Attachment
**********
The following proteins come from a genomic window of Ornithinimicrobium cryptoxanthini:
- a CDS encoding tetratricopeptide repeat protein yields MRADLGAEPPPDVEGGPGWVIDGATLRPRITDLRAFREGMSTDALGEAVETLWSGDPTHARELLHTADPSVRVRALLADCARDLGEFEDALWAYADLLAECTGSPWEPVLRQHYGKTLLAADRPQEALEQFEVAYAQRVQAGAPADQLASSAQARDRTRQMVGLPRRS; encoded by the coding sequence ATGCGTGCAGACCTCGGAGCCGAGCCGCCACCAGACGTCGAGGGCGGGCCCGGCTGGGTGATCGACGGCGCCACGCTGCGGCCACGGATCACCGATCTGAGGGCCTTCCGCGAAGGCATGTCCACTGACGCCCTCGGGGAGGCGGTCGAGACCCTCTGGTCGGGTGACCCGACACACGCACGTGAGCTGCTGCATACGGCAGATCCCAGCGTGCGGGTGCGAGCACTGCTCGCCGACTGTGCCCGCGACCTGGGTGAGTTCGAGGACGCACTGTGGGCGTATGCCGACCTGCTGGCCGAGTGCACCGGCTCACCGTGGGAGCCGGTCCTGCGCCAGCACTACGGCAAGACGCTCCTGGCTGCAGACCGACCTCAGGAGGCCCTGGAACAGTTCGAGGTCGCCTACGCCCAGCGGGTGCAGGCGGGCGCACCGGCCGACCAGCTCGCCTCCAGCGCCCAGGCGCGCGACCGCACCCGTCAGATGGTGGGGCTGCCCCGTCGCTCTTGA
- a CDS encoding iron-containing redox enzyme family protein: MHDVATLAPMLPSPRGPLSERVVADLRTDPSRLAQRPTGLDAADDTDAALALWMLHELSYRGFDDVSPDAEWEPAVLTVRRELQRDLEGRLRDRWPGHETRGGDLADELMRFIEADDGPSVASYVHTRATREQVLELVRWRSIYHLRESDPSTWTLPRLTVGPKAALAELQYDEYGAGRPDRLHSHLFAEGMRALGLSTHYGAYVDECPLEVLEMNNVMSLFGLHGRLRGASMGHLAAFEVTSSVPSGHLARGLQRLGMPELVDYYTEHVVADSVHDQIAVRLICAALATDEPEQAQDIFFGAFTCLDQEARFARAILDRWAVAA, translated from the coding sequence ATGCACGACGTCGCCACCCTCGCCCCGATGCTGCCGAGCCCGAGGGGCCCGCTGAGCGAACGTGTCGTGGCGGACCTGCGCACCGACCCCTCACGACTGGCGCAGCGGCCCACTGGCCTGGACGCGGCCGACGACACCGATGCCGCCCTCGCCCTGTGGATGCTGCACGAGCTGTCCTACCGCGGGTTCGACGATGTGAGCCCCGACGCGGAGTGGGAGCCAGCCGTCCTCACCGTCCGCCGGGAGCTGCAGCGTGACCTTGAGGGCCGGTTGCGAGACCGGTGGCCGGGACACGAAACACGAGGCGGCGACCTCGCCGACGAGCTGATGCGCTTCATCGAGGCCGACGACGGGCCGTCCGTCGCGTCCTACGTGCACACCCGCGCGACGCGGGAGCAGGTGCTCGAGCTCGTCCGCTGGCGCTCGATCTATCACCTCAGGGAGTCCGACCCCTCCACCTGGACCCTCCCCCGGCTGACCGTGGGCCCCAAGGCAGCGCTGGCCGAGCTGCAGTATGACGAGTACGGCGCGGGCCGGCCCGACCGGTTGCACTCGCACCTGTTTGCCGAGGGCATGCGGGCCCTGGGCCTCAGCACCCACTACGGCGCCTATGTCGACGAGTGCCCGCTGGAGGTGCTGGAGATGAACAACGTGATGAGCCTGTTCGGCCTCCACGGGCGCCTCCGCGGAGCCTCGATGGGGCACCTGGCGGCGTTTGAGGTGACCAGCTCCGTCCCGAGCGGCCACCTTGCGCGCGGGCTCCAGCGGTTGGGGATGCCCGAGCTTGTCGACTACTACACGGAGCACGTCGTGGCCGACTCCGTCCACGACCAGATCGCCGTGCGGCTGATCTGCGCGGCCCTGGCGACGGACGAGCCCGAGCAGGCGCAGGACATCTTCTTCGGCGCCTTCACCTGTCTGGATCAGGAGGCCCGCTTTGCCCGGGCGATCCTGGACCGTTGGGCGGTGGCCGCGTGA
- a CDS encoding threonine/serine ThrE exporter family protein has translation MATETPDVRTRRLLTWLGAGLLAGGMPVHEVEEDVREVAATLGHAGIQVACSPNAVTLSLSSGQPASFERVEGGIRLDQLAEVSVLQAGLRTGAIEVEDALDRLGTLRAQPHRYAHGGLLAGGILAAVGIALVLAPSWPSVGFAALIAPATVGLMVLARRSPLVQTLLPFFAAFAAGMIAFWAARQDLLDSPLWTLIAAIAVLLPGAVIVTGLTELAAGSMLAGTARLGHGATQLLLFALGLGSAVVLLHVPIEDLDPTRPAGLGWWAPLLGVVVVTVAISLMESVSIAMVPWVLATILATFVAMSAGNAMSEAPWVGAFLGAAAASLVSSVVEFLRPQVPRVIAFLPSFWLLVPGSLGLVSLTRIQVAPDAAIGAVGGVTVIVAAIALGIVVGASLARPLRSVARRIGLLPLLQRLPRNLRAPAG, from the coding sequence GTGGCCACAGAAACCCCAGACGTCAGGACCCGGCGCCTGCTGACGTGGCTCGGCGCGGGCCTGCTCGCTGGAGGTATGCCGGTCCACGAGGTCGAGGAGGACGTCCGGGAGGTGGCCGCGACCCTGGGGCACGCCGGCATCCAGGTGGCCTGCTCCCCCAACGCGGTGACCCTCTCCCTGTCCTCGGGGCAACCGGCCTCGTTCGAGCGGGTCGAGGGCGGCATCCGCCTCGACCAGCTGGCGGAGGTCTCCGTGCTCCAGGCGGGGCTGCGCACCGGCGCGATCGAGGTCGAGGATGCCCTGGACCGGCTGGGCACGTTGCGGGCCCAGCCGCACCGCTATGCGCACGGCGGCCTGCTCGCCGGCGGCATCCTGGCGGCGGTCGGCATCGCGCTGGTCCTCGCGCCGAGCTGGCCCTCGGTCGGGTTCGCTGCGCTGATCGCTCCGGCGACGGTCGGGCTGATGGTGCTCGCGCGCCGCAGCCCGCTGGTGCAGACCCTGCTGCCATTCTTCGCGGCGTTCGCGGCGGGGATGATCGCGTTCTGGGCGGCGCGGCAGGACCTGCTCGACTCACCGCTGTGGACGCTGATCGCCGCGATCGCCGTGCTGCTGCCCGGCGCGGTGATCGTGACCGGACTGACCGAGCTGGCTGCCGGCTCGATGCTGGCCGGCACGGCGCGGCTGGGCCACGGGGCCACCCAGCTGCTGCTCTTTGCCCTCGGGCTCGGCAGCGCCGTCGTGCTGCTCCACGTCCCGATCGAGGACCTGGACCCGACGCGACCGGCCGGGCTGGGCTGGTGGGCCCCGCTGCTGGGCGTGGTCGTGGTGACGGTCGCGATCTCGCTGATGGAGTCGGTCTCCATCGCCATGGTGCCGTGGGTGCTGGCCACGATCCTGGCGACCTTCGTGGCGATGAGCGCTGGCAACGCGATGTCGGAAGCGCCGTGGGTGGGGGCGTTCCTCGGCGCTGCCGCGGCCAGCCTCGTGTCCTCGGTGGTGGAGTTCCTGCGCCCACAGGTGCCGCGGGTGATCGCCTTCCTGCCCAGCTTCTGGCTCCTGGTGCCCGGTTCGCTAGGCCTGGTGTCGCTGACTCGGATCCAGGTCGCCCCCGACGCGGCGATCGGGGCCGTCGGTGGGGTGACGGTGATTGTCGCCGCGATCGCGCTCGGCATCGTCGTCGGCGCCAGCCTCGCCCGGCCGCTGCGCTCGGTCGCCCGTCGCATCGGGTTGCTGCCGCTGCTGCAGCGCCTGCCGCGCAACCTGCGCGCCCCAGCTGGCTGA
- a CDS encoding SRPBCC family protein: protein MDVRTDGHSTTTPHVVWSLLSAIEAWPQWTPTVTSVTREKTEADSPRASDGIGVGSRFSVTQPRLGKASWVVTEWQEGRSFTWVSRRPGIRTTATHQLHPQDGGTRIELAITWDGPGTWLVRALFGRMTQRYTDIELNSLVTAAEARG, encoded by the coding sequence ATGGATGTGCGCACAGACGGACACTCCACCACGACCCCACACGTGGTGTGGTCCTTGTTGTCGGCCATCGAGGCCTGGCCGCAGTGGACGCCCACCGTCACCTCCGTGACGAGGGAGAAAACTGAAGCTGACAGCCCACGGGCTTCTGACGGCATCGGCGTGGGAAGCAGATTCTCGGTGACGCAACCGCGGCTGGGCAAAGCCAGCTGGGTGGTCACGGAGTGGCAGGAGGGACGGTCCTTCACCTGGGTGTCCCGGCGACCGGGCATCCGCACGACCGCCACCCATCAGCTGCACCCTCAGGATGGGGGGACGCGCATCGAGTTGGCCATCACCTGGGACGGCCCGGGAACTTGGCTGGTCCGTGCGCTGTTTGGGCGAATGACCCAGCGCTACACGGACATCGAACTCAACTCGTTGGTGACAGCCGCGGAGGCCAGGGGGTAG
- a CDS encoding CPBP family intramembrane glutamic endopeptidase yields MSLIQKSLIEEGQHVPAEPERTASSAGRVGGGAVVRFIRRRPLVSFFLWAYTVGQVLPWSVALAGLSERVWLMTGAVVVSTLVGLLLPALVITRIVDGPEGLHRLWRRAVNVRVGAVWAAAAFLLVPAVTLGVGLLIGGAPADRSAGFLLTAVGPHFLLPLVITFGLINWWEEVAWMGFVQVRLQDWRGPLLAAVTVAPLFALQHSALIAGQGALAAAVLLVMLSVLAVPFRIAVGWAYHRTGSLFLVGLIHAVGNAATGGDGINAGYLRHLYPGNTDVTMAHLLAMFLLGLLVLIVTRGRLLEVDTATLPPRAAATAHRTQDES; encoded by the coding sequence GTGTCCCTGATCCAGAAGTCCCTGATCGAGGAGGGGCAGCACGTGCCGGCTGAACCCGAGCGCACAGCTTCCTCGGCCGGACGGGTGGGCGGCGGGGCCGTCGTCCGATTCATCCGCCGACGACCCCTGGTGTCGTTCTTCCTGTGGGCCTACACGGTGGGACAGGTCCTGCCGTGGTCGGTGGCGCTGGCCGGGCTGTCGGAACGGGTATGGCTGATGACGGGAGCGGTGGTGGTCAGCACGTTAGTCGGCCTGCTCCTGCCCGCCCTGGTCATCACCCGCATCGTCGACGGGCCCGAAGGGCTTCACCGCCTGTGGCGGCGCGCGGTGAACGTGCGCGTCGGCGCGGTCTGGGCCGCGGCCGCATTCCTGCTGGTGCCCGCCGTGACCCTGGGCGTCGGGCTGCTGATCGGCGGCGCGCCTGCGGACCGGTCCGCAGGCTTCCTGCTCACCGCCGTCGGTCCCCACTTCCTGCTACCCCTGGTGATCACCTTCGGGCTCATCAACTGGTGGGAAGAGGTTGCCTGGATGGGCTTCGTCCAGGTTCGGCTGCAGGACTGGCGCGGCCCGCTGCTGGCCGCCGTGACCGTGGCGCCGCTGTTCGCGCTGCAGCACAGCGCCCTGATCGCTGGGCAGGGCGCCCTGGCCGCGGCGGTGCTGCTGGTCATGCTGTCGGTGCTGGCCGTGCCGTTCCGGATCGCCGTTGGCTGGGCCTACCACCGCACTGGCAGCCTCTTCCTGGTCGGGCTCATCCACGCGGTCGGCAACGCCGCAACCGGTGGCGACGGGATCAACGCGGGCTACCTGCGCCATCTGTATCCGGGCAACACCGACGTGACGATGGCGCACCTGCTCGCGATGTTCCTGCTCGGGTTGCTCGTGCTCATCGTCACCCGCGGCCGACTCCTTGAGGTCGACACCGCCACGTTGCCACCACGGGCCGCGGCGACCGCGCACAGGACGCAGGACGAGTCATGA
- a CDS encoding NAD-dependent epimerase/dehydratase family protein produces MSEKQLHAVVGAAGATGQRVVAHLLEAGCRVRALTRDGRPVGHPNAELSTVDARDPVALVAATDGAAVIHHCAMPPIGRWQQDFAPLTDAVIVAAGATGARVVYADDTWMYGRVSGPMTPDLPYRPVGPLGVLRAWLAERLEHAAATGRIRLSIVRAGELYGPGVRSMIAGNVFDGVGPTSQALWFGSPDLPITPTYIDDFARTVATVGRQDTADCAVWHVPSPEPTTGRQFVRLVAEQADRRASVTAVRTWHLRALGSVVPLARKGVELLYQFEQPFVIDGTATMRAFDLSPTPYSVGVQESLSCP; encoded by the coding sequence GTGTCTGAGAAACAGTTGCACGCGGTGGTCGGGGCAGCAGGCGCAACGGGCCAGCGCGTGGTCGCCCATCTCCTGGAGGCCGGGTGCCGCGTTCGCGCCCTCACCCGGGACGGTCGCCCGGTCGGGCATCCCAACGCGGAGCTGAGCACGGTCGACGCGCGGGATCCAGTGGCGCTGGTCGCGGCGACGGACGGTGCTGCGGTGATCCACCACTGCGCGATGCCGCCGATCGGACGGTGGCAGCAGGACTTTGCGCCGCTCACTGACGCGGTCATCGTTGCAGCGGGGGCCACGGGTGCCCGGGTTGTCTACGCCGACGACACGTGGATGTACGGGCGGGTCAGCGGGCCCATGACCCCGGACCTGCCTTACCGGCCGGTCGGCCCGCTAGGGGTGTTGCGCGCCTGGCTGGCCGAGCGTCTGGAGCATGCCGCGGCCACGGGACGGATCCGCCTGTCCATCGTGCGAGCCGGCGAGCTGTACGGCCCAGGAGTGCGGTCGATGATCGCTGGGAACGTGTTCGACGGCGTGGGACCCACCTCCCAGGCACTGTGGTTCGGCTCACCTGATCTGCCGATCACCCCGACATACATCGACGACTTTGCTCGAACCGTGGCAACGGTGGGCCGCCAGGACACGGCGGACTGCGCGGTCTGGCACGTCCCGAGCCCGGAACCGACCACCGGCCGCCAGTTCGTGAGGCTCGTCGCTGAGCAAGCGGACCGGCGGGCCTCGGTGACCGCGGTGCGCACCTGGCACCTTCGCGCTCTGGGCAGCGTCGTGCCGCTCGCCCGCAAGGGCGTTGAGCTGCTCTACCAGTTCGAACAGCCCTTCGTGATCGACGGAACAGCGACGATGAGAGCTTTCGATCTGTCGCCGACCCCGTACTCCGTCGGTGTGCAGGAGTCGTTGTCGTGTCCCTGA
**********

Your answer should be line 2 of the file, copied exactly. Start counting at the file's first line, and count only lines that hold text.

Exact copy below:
- a CDS encoding tetratricopeptide repeat protein yields MRADLGAEPPPDVEGGPGWVIDGATLRPRITDLRAFREGMSTDALGEAVETLWSGDPTHARELLHTADPSVRVRALLADCARDLGEFEDALWAYADLLAECTGSPWEPVLRQHYGKTLLAADRPQEALEQFEVAYAQRVQAGAPADQLASSAQARDRTRQMVGLPRRS; encoded by the coding sequence ATGCGTGCAGACCTCGGAGCCGAGCCGCCACCAGACGTCGAGGGCGGGCCCGGCTGGGTGATCGACGGCGCCACGCTGCGGCCACGGATCACCGATCTGAGGGCCTTCCGCGAAGGCATGTCCACTGACGCCCTCGGGGAGGCGGTCGAGACCCTCTGGTCGGGTGACCCGACACACGCACGTGAGCTGCTGCATACGGCAGATCCCAGCGTGCGGGTGCGAGCACTGCTCGCCGACTGTGCCCGCGACCTGGGTGAGTTCGAGGACGCACTGTGGGCGTATGCCGACCTGCTGGCCGAGTGCACCGGCTCACCGTGGGAGCCGGTCCTGCGCCAGCACTACGGCAAGACGCTCCTGGCTGCAGACCGACCTCAGGAGGCCCTGGAACAGTTCGAGGTCGCCTACGCCCAGCGGGTGCAGGCGGGCGCACCGGCCGACCAGCTCGCCTCCAGCGCCCAGGCGCGCGACCGCACCCGTCAGATGGTGGGGCTGCCCCGTCGCTCTTGA